A while ago a friend of mine, the crazy smart Karl Fast, tweeted:
When I talked to him about it further, the distinction was this:
“Right” is based on expertise (if I’m an expert, I should know the “right” answer to a design problem), but it’s really fragile. If I make a recommendation about how an elearning course should be designed, and I’m wrong, that calls into question my level of expertise and knowledge, and a client could blame me for not being right. If you have a vested stake in being “right,” you will get defensive if somebody tries to suggest you are wrong.
“Better” is less fragile. Basically, you would try out an idea, and then see what works and what doesn’t. Then you keep what’s better, and change or remove what’s not. When you design this way, nobody has be defensive, and nobody’s reputation is at stake. You try some things, see how they work, and adjust.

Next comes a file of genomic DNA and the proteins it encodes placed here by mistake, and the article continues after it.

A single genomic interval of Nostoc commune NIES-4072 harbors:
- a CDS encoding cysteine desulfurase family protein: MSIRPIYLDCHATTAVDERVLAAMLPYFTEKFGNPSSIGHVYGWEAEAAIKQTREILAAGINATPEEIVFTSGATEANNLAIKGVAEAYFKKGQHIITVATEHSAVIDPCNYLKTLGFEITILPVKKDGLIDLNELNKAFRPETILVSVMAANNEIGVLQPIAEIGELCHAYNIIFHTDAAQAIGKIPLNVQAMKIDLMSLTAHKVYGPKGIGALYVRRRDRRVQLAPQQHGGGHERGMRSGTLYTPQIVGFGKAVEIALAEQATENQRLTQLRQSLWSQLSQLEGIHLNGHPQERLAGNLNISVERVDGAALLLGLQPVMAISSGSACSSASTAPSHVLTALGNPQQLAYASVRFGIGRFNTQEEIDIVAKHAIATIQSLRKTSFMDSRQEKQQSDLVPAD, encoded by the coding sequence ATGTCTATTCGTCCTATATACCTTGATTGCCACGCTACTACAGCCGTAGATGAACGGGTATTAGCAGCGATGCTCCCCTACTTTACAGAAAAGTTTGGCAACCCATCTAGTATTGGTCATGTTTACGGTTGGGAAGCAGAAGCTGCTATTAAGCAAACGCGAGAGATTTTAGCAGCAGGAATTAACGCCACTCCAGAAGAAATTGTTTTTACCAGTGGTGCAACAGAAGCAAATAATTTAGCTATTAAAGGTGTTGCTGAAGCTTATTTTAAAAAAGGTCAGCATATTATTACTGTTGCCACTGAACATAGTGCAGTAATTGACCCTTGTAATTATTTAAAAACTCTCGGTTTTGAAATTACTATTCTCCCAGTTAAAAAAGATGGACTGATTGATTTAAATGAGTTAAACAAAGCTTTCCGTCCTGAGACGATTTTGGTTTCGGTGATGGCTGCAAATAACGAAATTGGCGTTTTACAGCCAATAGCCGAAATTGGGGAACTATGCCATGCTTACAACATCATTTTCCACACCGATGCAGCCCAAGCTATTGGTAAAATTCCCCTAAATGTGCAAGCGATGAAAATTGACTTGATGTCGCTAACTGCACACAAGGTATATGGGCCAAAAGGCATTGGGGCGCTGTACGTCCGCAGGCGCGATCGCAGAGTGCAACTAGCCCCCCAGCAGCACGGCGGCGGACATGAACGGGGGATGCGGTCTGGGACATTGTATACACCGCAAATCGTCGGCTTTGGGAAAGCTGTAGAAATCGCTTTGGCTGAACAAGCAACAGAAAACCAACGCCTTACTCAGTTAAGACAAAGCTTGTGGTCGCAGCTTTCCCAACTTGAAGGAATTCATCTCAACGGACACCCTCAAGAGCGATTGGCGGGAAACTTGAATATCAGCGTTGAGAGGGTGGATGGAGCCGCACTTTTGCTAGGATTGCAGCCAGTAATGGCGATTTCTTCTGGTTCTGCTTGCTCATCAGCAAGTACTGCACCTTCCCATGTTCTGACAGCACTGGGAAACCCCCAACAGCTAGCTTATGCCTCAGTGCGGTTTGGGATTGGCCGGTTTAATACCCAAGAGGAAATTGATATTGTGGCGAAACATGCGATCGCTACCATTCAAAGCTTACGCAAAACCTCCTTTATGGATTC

I love this. I think this is really important.
The trick is to have a work process and a culture that supports this kind of thing. This is quick and dirty prototypes rather than massive design documents. This is rapid user testing rather than waiting for big rollouts to see how users react. This is making sure people feel safe to try things, and ensuring that feedback is swift and non-judgmental. It can be a big change, but the results could be amazing.
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